In fact, our first glimpses of this shared culture came before we even left port, when we squeezed in a quick walking tour of Seville before our afternoon departure for Africa. As we strolled the city's plazas, streets and alleys, I admired the architecture with new perspective. The minaret of the cathedral, the Jewish star in a Moorish window grille, the Quranic calligraphy in the Alcazar -- all told the story better than words ever could.
As we headed out to sea, our lecturers kicked off the "entertainment" portion of the trip with four presentations in two days. From Jodi, we got a sort of "Western Mediterranean Archeology 101" survey course about life in Roman Iberia and North Africa. She fed us delectable tidbits of history, such as the Roman propensity for communal latrines and for serving mice as appetizers.
Terah, our art expert, pointed out hallmarks of Muslim design. We learned to watch for mirror images, repetition, horseshoe arches, Arabic calligraphy and -- in Spain -- floral motifs and creatures of paradise, such as birds, gazelles, lions and peacocks.
And Harvey brought us up to speed on the astonishing changes in Morocco's political landscape. No PowerPoint presentations for this guy. Passing out photocopies of a 2002 New York Times article about King Mohammed VI's marriage, he drew our attention to the 24-year-old bride's Botticelli curls -- uncovered -- and her independent career as an IT professional. The message was clear: the country is not mired in the past.
Tour director Peter Graham, a droll Brit, briefed us on what to expect in Morocco.
Passenger: "What kind of money do they use?"
Peter: "They'll take anything. They'll take your grandmother."
In the port of Safi, a low-key town where blue roofs and shutters dominate a landscape of whitewashed houses, we learned that the Moorish-Iberian influence worked both ways: we could have been in Portugal. Then we settled in for the 2.5-hour bus ride to Marrakesh. I don't think any of the passengers realized quite how far inland the city was. There was some grumbling over the efficacy of spending five hours on a bus in order to spend seven hours in the city, but no one wanted to miss seeing this fabled destination.
Mercifully, the drive was broken up each way with a stop at the luxe Sofitel Marrakesh, where I had the best couscous of my life. It wasn't the kind of place I usually frequent, so I relished the sumptuous setting. Morocco, by the way, is not a dry country; everywhere we went, the wine flowed.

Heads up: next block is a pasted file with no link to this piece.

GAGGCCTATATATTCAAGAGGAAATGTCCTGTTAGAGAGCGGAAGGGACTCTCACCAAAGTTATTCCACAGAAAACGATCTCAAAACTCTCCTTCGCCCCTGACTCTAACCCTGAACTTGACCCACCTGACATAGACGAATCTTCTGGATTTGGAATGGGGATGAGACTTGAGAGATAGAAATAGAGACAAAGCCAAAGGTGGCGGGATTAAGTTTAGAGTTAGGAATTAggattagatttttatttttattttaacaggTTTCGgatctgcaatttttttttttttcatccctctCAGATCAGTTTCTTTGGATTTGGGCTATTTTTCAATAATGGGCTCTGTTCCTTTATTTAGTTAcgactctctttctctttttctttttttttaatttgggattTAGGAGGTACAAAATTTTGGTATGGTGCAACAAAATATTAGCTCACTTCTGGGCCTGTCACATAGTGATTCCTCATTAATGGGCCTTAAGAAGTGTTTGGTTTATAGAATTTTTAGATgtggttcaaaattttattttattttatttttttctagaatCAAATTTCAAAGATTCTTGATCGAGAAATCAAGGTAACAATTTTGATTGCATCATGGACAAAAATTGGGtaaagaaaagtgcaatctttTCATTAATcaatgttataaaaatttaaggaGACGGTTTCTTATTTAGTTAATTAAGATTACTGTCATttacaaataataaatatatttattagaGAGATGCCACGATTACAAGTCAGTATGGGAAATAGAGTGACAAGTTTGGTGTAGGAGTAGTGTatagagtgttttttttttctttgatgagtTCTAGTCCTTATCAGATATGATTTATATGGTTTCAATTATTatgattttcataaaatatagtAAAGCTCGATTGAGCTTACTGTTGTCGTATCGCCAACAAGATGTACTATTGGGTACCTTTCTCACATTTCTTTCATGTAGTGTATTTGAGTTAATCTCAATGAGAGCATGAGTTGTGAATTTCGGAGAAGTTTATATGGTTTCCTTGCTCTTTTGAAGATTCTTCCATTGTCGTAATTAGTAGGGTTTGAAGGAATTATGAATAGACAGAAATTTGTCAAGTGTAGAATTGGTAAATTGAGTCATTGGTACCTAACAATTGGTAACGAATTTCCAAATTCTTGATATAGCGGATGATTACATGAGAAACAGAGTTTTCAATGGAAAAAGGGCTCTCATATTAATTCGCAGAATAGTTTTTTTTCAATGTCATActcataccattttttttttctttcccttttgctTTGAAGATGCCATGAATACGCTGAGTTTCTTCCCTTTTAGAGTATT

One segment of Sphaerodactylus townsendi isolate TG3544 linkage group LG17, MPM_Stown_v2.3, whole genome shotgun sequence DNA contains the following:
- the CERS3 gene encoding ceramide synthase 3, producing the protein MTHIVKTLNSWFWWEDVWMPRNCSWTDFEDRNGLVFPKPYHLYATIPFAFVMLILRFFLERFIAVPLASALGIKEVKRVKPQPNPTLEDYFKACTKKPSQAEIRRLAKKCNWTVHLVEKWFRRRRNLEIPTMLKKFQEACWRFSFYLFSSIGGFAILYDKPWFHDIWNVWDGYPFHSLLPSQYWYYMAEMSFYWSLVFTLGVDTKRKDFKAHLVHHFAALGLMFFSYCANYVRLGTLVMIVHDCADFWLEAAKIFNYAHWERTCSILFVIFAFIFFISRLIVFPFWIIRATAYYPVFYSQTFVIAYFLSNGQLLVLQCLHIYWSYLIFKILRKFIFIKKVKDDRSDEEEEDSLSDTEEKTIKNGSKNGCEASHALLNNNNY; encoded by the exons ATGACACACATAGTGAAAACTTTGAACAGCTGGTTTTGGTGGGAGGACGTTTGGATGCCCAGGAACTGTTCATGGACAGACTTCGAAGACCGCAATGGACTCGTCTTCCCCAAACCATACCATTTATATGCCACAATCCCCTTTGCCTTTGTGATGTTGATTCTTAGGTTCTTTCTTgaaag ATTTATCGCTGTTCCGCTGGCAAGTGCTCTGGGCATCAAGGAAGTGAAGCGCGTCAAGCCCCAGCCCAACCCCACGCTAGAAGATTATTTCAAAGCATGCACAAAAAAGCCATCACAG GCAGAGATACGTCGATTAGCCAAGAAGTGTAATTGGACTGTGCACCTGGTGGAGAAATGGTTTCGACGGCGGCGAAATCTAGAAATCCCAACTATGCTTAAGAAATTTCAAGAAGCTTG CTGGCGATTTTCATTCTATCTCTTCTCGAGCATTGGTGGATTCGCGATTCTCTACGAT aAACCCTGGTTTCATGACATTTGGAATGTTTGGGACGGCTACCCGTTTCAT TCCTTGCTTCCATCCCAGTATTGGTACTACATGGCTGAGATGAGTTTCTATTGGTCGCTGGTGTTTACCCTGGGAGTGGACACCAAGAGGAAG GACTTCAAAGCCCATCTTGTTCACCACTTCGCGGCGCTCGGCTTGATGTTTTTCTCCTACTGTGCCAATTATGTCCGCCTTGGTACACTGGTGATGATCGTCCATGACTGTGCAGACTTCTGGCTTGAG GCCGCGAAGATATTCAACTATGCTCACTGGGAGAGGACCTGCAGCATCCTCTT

I was disappointed to learn that our esteemed lecturers would not be leading our land tours. Alas, they only enlightened us onboard. We explored our destinations via motorcoach, in highly structured tours led by local guides. Luckily, mine were uniformly excellent, personable and well informed; others on our cruise said they did not fare as well.
In Marrakesh and Casablanca, our local guide was Fattah, a 41-year-old university grad whose self-imposed mission was to educate the world about his country. He was also a Berber -- the indigenous ethnic group of North Africa that comprises about half Morocco's population. Fattah talked frankly about his country's shortcomings, especially its poverty. But he proudly pointed out Morocco's traditions of tolerance and said he believed the king was popular and reform-minded enough to maintain stability.
As we speed-walked through the old Mellah Quarter, the medina and the souk, I looked longingly through doorways and storefronts and remembered why I dislike tours: I wanted to poke around at my own pace. We visited a madrassah (religious school), a palace and the famous Place Jemaa El Fna, home to snake-charmers, chained monkeys and the people who love them. But for me, the high point of the afternoon was the jewelry store-cum-museum where I agonized over a selection of antique necklaces. I left with not only jewelry, but an ornate mirror and a hamsa -- a hand-shaped amulet to ward off the evil eye.
That night at dinner (vine-ripe tomato tart with carmelized onions, ginger and lemongrass pumpkin soup, and baked halibut with tomato and mushroom crust), we talked about our adventures. "I was bewildered by all the stuff. I didn't want to be taken," confessed Florence, who nevertheless returned from the souk with three antique kilim rugs.
Casa and Rabat
Casablanca, Morocco's industrial center, is called simply "Casa" by locals. As our bus passed Rick's Cafe, of "Casablanca" fame, Fattah sniffed, saying it wasn't even authentic but merely a re-creation from the movie. He took us instead to the mosque of Hassan II -- the largest mosque in the country, with the tallest minaret in the world at 689 feet. The place is a wonder, and we marveled at its construction. Even better were the architectural flourishes that Terah had prepared us for: tilework, plaster moldings, arches, inscriptions. And even better than that was the fact that we could visit at all: It's one of only two mosques in the country that's open to non-Muslims.
And sadly, that was it for Casa. The second half of the day was reserved for Rabat, the Moroccan capital. En route, Fattah talked freely about the challenges facing his country. "Many Moroccans feel there are two laws and justice systems, one for the rich and one for the poor," he said. However, he said he and many others are optimistic about the country's future.
In Rabat, we visited a 12th-century casbah (fortress) and 17th-century palace, wandered through the medina and admired the city's French Deco architecture. Stunning sights all, but it was beginning to feel like any old tour.